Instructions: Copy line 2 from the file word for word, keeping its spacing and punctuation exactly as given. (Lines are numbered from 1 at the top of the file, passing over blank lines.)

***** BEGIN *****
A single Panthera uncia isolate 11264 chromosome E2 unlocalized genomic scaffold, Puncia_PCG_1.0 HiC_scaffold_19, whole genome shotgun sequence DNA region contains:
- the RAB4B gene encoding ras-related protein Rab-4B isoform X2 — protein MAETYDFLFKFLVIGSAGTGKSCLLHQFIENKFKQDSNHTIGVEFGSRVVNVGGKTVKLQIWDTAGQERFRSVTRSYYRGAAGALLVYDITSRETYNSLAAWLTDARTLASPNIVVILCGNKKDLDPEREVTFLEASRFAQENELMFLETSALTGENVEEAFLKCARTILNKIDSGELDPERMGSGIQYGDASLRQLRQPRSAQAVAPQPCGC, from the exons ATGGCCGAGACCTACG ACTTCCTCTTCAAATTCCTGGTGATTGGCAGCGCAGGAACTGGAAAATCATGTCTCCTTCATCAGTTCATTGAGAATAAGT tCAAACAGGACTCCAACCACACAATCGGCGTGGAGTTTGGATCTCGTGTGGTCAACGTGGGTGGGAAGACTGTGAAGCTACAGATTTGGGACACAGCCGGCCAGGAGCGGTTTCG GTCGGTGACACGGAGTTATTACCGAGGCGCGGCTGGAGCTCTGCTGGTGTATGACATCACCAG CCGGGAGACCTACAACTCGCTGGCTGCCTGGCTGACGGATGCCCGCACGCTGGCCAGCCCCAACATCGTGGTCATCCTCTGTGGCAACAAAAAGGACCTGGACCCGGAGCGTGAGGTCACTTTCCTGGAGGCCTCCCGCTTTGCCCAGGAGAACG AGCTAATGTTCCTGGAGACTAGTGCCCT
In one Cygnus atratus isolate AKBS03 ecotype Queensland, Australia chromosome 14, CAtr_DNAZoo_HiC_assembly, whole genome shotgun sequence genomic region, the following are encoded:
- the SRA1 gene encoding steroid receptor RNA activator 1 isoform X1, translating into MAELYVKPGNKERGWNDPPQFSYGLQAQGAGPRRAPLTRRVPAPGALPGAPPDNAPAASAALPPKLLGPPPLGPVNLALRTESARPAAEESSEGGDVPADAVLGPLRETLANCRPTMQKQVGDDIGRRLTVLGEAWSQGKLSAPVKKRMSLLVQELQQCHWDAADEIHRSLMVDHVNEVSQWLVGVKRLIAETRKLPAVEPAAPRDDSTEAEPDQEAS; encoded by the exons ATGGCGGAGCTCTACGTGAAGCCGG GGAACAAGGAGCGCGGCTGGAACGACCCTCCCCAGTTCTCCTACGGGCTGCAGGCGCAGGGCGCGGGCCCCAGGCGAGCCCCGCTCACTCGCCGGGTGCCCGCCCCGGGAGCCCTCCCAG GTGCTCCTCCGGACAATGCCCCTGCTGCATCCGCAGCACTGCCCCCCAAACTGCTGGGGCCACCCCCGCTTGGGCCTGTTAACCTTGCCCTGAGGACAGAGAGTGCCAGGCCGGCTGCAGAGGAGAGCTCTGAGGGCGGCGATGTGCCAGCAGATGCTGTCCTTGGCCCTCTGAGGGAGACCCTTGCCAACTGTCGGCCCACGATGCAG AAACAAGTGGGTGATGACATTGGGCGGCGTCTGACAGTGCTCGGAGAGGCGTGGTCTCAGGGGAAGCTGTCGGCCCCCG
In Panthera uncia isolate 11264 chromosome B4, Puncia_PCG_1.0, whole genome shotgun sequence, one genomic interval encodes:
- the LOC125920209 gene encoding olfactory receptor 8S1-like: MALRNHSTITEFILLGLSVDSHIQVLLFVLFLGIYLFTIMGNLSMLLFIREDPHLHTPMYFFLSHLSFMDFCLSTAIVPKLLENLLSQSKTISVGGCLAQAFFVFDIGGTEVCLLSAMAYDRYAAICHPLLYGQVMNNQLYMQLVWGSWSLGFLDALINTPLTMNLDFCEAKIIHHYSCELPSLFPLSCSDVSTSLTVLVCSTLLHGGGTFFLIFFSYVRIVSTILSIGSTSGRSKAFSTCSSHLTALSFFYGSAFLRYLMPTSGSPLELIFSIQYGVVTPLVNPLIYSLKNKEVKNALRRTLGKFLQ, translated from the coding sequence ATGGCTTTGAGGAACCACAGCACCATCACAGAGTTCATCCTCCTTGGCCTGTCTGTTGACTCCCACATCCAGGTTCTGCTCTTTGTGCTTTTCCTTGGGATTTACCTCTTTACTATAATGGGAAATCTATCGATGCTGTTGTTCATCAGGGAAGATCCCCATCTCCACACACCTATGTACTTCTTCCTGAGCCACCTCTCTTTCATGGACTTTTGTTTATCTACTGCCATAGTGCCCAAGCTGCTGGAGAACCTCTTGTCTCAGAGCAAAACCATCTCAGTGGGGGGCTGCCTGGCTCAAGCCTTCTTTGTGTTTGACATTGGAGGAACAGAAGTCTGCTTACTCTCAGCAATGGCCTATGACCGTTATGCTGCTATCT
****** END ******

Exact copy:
- the RAB4B gene encoding ras-related protein Rab-4B isoform X2 — protein MAETYDFLFKFLVIGSAGTGKSCLLHQFIENKFKQDSNHTIGVEFGSRVVNVGGKTVKLQIWDTAGQERFRSVTRSYYRGAAGALLVYDITSRETYNSLAAWLTDARTLASPNIVVILCGNKKDLDPEREVTFLEASRFAQENELMFLETSALTGENVEEAFLKCARTILNKIDSGELDPERMGSGIQYGDASLRQLRQPRSAQAVAPQPCGC, from the exons ATGGCCGAGACCTACG ACTTCCTCTTCAAATTCCTGGTGATTGGCAGCGCAGGAACTGGAAAATCATGTCTCCTTCATCAGTTCATTGAGAATAAGT tCAAACAGGACTCCAACCACACAATCGGCGTGGAGTTTGGATCTCGTGTGGTCAACGTGGGTGGGAAGACTGTGAAGCTACAGATTTGGGACACAGCCGGCCAGGAGCGGTTTCG GTCGGTGACACGGAGTTATTACCGAGGCGCGGCTGGAGCTCTGCTGGTGTATGACATCACCAG CCGGGAGACCTACAACTCGCTGGCTGCCTGGCTGACGGATGCCCGCACGCTGGCCAGCCCCAACATCGTGGTCATCCTCTGTGGCAACAAAAAGGACCTGGACCCGGAGCGTGAGGTCACTTTCCTGGAGGCCTCCCGCTTTGCCCAGGAGAACG AGCTAATGTTCCTGGAGACTAGTGCCCT